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    3. Same! I got a copy of Forever by Maggie Stiefvater off Amazon, it was NOT the edition they said they'd send and it is foul! Awful, awful cover model! So upsetting D:

      Haha, OK! (Don't worry, we all do it.) Steven James. I'll look him up!

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  4. I definitely agree with you on this one. I think it's okay to have preferred genres, but that shouldn't stop you from reading books from genres you don't normally read. I personally am I big YA Contemporary fan, and I also like some dystopian every now and then. I don't read too much fantasy but every once in a while I do and I don't let the fact that the book is fantasy stop me from giving it a try. Yes, I don't have as big a chance of liking the book as it would if it was contemporary, but I don't judge it by its genre.

    I like a classic from time to time (but they're pretty time-consuming so I don't read them as often), but I hardly read sci-fi. The only series I really liked that was sci-fi was The Lunar Chronicles, although those are arguably also dystopian.

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    1. Glad to hear you agree! Classics are pretty time-consuming, agreed -- although there are some quite short ones, for example right now I'm reading Northanger Abbey which (though not Austen's best, in my opinion) is her shortest! I started it on Sunday and plan to finish it tonight -- it is pretty tiny. But, agreed, it still takes longer to read than other books because the language can be harder to just barrel through.

      I didn't realise the Lunar Chronicles was sci-fi! But that's pretty exciting because I really want to read them, so that would tie in with my trying-to-read-more-sci-fi! :D

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  5. Fabulous post! I agree that this can be a problem - trying to shove books into a specific box of requirements, especially when so many books span several genres or have elements of many different categories.

    I myself tend to work by the rule of 'read absolutely ANYTHING I can get my hands on'. That said, I don't read an awful lot of non-fiction, and very little crime (not that I am averse to it, I just wouldn’t, y’know, seek it out in a bookshop).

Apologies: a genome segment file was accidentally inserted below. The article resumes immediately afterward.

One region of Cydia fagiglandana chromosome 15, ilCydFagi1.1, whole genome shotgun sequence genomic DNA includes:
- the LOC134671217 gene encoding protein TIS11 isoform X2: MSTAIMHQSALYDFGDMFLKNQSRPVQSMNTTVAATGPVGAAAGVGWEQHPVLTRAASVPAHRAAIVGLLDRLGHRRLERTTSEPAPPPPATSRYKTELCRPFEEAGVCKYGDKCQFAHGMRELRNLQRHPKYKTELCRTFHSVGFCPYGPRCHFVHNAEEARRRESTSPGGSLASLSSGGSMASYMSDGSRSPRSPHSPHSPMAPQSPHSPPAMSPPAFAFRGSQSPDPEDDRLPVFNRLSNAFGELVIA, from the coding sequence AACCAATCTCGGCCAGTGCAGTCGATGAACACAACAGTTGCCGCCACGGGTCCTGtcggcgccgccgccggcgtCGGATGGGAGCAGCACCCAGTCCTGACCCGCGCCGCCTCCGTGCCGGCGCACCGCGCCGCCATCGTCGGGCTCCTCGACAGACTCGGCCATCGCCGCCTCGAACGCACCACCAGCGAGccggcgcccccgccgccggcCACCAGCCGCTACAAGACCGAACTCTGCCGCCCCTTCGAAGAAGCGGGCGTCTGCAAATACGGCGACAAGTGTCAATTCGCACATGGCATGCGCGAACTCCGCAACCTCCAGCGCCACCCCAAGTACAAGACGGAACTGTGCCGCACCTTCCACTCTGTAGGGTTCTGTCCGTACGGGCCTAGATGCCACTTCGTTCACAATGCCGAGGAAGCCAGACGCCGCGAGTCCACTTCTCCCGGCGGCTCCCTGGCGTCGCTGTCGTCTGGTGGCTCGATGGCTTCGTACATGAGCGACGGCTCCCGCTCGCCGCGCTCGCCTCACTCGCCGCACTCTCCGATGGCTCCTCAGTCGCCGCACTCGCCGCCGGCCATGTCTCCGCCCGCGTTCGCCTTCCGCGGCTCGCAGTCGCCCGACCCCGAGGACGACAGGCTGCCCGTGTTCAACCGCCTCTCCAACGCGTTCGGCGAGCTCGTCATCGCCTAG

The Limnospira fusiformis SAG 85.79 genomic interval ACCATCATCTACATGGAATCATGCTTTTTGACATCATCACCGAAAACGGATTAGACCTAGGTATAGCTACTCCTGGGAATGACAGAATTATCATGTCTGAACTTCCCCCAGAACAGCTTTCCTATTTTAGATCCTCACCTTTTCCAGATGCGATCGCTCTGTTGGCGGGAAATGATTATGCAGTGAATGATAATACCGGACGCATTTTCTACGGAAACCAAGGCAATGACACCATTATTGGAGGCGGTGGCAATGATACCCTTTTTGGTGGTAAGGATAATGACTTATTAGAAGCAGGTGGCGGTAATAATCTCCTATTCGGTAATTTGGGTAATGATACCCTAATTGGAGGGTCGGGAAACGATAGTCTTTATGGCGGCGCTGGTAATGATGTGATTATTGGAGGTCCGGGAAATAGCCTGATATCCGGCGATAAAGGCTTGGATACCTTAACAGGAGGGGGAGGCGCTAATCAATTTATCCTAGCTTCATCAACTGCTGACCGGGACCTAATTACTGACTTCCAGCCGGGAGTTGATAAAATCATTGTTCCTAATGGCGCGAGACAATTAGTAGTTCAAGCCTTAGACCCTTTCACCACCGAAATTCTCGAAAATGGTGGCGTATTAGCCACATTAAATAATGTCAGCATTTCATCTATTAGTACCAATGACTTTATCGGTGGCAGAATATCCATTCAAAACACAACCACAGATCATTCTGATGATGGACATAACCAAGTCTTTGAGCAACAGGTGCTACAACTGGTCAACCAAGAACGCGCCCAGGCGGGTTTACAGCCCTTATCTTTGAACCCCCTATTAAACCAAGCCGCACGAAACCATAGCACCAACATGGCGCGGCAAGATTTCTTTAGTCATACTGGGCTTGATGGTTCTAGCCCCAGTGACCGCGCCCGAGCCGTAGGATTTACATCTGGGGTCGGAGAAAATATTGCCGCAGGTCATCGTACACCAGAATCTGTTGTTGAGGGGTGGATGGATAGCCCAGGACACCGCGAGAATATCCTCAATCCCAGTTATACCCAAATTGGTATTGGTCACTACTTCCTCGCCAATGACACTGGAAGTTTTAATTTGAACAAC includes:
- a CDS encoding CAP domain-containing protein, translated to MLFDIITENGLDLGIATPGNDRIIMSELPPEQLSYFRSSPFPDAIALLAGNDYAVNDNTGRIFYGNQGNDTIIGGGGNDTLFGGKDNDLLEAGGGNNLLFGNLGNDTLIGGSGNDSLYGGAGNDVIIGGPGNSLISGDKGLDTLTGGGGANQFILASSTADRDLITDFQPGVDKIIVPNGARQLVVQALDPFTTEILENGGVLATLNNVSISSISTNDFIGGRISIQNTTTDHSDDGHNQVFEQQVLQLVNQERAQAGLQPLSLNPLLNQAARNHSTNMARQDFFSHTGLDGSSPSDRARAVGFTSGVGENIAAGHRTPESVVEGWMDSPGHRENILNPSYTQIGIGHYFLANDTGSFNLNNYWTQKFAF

However, if I had to pick some favourites they would be fantasy (high fantasy, urban, paranormal, any kind of fantasy possible!), YA and classic fiction.

    I totally agree that it’s ok to have preferred genres, but not to discount books straight off just because of their category.

    I can’t really recommend you any crime, but on the sci-fi front, you should read “The Space Trilogy’ by C.S. Lewis. A top-class trilogy that makes you wonder how one man could be so incredibly talented in such a wide range of different genres! Also, the second book, Perelandra, is BEAUTIFUL, stunning, breathtaking and a mesmerizing story that will stir the heart with it’s Eden-like setting and joyous theme. Basically – PUT IT ON YOUR READING LIST!

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    1. EXACTLY?? What is LotR, fantasy or classic? What is TRC, paranormal or fantasy or romance? MY HEAD EXPLODES!

      Second that. But, uh, you should read The Cuckoo's Calling .... I'm just sayin'.

      My three favourites also! Gosh it's like we're best friends or something .......

      OH yes, the Space Trilogy! How could I have overlooked it?? I will put it on my reading list MOMENTARILY! Thanks J :D

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  6. I think one of the most incriminating factors for the classics is their age. The writing techniques used are so archaic that they don't always work along with our modern sensibilities. Some of the writers were great and some periods of writing sync up with modern standards better than others. As a spec fic writer, I prefer to stay away from non-spec fic classics because I don't want to lose my modern style's edge. Even the old spec fic is dangerous, but I read some of it out of appreciation for the history of the genres.

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    1. It can be an issue when you find that your writing style is picking up that from the books you're reading ... but that's exactly why I like to read a huge range of books, so as never to get stuck in reading just one style! I worry that if I did that, I'd start reproducing that style because I wouldn't know how to do anything else, whereas reading heaps of different styles -- for example, in the past 24 hours I've gone from Jane Austen to Sarah J Maas -- allows me to take the "best bits" from everything to create my own style. :)

      PS Thanks for the follow, Patrick! :)

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  7. I won't say I don't like classics, but I don't gravitate towards them. And for a while I probably was the person saying, "I don't like classics". I think a lot of classics lovers (not all but some) get a little snotty about it, like books that aren't classics are lesser and that attitude influenced my opinion of the genre. Add in forced classics reading in High School for a not good combination. I rarely enjoy things I'm "forced" to read (or do).

    Now I try to read 1 "classic" a year. This year I read "Jane Eyre" which I LOVED. Two years I read "Pride and Prejudice" and didn't like it much. I like the story of P&P, but I find Austen's writing style tiresome. I'm really glad I've read both of them though but it never would have happened if I'd had pressure on me to read them. Jane Eyre took me 8 months.